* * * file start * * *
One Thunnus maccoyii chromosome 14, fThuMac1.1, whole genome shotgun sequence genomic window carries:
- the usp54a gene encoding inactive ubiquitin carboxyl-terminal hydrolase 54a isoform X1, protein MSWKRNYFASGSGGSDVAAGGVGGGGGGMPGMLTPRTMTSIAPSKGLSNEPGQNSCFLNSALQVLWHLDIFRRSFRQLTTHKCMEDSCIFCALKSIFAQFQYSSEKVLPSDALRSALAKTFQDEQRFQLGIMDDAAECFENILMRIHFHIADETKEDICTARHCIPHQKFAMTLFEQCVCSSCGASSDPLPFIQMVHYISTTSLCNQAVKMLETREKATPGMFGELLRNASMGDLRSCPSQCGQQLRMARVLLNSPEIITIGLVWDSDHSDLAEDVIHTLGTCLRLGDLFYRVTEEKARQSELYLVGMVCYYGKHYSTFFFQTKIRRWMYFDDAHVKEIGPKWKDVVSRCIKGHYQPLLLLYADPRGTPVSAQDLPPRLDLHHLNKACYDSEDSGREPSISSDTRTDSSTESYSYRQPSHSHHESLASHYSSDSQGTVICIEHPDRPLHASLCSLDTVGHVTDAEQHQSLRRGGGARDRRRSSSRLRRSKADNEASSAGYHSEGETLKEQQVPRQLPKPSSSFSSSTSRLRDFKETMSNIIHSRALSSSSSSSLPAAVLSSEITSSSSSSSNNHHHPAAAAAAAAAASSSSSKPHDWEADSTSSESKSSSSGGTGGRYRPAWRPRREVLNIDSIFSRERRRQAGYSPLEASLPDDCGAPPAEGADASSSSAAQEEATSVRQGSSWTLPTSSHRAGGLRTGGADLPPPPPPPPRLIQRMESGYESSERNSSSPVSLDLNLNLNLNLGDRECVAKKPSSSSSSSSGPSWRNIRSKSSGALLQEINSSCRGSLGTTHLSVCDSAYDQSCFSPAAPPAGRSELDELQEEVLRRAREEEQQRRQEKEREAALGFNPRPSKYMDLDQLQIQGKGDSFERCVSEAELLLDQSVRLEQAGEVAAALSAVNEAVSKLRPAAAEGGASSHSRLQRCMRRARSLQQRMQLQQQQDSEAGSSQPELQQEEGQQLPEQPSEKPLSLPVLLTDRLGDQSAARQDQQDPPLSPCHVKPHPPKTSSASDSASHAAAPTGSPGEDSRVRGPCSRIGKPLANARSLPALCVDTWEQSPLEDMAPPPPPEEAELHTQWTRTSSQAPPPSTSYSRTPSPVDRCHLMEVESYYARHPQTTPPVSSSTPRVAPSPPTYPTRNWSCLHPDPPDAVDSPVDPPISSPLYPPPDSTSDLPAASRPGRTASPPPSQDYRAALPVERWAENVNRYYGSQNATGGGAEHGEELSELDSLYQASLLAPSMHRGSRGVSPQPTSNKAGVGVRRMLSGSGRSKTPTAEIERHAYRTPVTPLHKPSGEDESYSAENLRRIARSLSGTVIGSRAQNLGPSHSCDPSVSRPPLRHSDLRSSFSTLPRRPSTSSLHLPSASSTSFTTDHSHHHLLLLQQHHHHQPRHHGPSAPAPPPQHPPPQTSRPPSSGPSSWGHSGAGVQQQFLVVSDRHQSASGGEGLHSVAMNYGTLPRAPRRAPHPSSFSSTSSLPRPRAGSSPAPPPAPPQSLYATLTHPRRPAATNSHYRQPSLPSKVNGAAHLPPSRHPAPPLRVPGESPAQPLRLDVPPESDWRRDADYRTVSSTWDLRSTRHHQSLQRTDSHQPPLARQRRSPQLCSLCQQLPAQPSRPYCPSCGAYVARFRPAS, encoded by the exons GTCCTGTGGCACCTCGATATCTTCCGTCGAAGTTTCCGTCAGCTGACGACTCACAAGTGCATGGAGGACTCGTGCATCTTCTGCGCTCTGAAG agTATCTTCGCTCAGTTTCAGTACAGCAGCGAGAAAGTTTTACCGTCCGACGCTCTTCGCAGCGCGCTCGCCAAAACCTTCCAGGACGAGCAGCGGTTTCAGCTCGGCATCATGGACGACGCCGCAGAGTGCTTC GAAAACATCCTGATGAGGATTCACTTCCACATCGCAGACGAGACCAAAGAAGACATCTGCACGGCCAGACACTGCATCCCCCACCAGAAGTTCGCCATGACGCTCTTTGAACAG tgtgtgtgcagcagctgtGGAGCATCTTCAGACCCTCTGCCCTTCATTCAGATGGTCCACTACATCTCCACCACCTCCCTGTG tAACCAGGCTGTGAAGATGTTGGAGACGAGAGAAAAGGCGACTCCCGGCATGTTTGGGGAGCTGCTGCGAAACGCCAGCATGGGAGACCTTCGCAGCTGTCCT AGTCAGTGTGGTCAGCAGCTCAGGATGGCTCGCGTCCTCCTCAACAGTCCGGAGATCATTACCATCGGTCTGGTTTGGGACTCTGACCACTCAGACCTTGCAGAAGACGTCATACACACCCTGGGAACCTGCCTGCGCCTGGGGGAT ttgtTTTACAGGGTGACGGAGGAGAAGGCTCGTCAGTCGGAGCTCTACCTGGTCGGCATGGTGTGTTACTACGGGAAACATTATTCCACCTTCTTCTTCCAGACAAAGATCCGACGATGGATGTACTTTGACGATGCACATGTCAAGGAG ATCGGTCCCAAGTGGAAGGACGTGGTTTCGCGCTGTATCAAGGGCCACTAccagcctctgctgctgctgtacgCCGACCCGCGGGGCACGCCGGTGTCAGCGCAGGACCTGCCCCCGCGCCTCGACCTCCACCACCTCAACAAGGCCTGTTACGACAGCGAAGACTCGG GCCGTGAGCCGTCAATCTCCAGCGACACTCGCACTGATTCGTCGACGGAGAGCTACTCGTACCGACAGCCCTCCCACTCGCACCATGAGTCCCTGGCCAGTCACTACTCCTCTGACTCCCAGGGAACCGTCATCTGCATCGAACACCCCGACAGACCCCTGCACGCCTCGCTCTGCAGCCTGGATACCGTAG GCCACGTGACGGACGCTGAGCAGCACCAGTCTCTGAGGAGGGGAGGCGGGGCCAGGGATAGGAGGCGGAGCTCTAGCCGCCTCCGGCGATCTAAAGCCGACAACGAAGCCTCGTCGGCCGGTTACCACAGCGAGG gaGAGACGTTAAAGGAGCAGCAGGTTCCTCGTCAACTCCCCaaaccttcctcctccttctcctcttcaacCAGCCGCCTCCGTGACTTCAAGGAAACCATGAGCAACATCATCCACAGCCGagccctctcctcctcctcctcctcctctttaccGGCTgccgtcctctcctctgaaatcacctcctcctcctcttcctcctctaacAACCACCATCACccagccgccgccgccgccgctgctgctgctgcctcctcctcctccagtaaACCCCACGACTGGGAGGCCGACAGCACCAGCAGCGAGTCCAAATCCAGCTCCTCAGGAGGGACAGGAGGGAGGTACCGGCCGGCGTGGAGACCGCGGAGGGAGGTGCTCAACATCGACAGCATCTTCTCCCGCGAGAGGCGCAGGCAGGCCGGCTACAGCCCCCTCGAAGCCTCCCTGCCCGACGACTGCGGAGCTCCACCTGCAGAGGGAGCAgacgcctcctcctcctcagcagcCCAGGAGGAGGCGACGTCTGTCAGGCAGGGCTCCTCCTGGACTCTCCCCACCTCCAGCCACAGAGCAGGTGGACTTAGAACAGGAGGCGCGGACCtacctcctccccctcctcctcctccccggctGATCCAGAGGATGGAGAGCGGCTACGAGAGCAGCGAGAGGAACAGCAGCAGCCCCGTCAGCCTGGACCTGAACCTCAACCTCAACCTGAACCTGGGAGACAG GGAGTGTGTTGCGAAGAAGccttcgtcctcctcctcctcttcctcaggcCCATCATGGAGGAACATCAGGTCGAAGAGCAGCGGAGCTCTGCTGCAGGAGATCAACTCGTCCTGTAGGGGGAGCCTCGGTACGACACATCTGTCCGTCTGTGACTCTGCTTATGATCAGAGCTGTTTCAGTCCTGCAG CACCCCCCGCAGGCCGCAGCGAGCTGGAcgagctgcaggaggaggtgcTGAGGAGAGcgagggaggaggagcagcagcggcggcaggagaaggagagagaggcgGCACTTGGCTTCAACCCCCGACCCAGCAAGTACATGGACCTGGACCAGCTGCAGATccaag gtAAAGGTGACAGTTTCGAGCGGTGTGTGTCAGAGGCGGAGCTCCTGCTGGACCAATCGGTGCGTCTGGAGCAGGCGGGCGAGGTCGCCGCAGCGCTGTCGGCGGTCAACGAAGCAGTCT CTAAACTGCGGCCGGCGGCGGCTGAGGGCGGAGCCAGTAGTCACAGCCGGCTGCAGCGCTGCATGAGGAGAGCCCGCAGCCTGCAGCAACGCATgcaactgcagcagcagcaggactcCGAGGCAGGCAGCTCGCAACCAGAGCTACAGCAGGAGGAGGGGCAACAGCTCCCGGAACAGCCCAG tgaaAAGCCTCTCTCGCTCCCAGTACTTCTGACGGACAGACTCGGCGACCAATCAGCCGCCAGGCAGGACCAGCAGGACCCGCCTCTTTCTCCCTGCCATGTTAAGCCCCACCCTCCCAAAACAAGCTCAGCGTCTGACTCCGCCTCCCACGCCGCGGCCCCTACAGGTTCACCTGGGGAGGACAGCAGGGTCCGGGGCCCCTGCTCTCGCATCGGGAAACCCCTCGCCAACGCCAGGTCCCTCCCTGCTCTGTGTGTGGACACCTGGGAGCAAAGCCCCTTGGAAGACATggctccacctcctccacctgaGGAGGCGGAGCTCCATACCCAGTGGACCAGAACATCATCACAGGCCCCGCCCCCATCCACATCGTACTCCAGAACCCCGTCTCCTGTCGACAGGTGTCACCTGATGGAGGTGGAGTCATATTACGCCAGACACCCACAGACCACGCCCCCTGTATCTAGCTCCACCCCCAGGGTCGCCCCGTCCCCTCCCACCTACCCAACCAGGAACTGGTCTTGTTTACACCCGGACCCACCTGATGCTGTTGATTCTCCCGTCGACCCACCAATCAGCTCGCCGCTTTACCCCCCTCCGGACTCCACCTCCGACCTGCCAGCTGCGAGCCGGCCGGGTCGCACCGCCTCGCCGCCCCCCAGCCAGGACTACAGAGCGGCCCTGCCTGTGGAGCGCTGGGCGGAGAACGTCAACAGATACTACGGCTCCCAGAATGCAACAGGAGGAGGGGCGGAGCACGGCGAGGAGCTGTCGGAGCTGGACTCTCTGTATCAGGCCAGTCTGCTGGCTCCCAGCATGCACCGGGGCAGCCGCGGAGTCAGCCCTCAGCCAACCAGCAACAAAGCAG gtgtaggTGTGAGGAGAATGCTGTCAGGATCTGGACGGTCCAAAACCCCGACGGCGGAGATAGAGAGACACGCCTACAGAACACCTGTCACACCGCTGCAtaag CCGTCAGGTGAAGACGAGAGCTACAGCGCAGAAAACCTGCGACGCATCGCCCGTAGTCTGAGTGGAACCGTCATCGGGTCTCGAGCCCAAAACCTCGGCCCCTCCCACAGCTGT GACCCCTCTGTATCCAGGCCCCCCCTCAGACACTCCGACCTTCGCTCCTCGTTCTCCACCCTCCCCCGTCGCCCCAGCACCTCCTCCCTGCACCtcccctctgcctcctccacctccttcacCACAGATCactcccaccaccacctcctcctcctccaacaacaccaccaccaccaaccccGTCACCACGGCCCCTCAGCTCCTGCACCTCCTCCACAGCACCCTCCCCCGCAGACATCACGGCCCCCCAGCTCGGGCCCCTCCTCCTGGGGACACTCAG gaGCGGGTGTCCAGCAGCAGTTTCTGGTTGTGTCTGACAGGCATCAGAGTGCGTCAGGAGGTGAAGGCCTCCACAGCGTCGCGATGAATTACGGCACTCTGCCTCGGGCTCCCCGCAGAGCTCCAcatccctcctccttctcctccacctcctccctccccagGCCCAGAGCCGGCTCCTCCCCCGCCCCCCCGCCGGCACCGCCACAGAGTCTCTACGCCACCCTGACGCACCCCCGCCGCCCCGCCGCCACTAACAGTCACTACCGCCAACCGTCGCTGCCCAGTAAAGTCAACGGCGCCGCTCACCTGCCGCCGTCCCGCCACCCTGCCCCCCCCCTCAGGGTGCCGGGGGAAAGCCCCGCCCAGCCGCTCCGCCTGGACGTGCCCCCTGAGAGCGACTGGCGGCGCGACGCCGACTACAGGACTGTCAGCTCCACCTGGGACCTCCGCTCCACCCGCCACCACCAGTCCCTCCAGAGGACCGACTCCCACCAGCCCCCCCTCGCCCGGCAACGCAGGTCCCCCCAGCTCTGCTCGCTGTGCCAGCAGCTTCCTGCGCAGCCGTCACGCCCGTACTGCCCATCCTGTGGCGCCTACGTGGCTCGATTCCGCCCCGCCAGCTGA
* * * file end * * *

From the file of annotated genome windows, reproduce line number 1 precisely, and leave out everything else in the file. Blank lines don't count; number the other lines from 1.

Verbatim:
One Thunnus maccoyii chromosome 14, fThuMac1.1, whole genome shotgun sequence genomic window carries: